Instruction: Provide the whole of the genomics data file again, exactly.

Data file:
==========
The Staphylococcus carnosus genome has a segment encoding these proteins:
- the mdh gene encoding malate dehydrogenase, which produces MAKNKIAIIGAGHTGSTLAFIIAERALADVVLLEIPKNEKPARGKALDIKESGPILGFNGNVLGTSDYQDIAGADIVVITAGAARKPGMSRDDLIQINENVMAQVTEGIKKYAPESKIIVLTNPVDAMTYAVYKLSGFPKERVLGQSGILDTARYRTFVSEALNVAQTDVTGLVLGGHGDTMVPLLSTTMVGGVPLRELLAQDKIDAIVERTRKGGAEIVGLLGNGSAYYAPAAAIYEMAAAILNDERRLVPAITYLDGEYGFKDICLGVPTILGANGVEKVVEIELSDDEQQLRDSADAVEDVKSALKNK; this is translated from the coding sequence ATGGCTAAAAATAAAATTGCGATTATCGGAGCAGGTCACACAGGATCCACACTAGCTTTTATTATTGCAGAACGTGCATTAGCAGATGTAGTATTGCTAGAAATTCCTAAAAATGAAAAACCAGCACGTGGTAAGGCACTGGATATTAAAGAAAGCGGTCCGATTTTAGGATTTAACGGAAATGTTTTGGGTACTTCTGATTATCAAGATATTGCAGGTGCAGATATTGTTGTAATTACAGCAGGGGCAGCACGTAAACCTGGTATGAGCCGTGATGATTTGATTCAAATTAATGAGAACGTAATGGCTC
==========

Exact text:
The Staphylococcus carnosus genome has a segment encoding these proteins:
- the mdh gene encoding malate dehydrogenase, which produces MAKNKIAIIGAGHTGSTLAFIIAERALADVVLLEIPKNEKPARGKALDIKESGPILGFNGNVLGTSDYQDIAGADIVVITAGAARKPGMSRDDLIQINENVMAQVTEGIKKYAPESKIIVLTNPVDAMTYAVYKLSGFPKERVLGQSGILDTARYRTFVSEALNVAQTDVTGLVLGGHGDTMVPLLSTTMVGGVPLRELLAQDKIDAIVERTRKGGAEIVGLLGNGSAYYAPAAAIYEMAAAILNDERRLVPAITYLDGEYGFKDICLGVPTILGANGVEKVVEIELSDDEQQLRDSADAVEDVKSALKNK; this is translated from the coding sequence ATGGCTAAAAATAAAATTGCGATTATCGGAGCAGGTCACACAGGATCCACACTAGCTTTTATTATTGCAGAACGTGCATTAGCAGATGTAGTATTGCTAGAAATTCCTAAAAATGAAAAACCAGCACGTGGTAAGGCACTGGATATTAAAGAAAGCGGTCCGATTTTAGGATTTAACGGAAATGTTTTGGGTACTTCTGATTATCAAGATATTGCAGGTGCAGATATTGTTGTAATTACAGCAGGGGCAGCACGTAAACCTGGTATGAGCCGTGATGATTTGATTCAAATTAATGAGAACGTAATGGCTC